Here’s what you need to know about Greek life parties

The UP learned about Greek party rules and myths concerning alcohol, drugs, and more so that you don’t have to.


Alcohol is allowed at some Greek life events, but the Interfraternity Council passed a resolution that will ban hard liquor from September 2019 and forward. Photo by Alex Liscio

Sophie Siegel, Editor in Chief

This story is a part of our April 2019 issue on Greek life at FAU. To view the whole issue, click here.

Editor’s note: The name of a former fraternity member has been changed to protect his identity.

When you think of Greek culture, you may think of wild house parties — usually with lots of alcohol and few rules.

However, FAU’s Office of Fraternity and Sorority Life, the North-American Interfraternity Council, and the National Panhellenic Conference have set strict guidelines for parties that you may not know about. Some are as minimal as when the party can be held, and others outline which booze you can drink.

A former member of Greek life said that party culture was filled with hard drugs and alcohol, while other frat party frequenters deny this.

The facts about Greek parties

The rules for sorority get-togethers are far different than the rules for fraternity gatherings.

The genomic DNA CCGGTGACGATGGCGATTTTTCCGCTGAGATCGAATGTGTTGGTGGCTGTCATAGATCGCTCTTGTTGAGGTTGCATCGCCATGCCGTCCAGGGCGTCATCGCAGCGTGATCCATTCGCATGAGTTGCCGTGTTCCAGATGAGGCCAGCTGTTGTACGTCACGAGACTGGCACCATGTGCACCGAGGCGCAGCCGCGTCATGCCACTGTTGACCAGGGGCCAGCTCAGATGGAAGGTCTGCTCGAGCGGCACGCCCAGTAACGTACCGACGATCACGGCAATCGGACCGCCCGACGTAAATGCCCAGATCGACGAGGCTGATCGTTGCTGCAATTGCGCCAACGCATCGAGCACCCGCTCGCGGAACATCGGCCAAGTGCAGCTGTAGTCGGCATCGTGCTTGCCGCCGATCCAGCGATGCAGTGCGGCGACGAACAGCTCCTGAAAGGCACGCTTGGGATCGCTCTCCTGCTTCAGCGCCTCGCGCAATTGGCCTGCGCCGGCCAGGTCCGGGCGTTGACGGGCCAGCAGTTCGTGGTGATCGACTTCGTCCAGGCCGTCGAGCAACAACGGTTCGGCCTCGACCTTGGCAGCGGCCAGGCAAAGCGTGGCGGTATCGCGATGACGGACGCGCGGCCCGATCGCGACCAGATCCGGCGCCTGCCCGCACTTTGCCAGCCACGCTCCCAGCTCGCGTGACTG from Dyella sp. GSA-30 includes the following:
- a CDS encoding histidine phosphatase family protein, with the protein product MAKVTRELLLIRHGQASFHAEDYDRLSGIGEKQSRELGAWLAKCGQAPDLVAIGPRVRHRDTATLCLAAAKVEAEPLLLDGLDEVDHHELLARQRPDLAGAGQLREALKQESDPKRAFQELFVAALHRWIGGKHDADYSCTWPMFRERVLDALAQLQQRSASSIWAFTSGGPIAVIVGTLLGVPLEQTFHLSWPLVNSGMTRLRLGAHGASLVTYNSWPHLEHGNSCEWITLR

“While it’s not illegal for sororities to [throw parties], frats are the ones who hold [them]. However, the National Panhellenic Conference, which governs the country’s 26 major sororities, maintains that sisters can’t swig booze in sorority houses — even as the fraternity down the street throws a keg party,” the Washington Post reported.

And according to Rafael Zapata, the director of Sorority and Fraternity Life, fraternities are usually the ones who do the heavy lifting by throwing the parties. He said he’s never seen a sorority request to have a party, which is important because all parties must be registered on Owl Central.

“Any events hosted by a registered student organization is to be submitted in Owl Central, whether it is on campus or not. Not just outside parties, but also on-campus parties, such as formals,” Zapata said.

Contrary to popular college myths, kegs are not allowed. And following the North-American Interfraternity Conference’s August 2018 vote, hard alcohol like vodka, whiskey, and bourbon will also be banned starting September 2019.

Greek life parties are also required to have a sober monitor, which is a person who makes sure everyone is safe while drinking alcohol. All members are required to undergo this training.

What do former members and students think of parties?

Chad, a former member of Greek life who asked to remain anonymous for safety reasons, said parties may not always adhere to guidelines.

While Chad was in a fraternity at FAU, he was often the sober monitor at parties. He said the main drink at every party was “jungle juice,” which is a mix of hard alcohol and sugary drinks, and that people used kegs despite the guidelines.

“I didn’t even know [kegs] weren’t allowed, it was so common,” Chad said.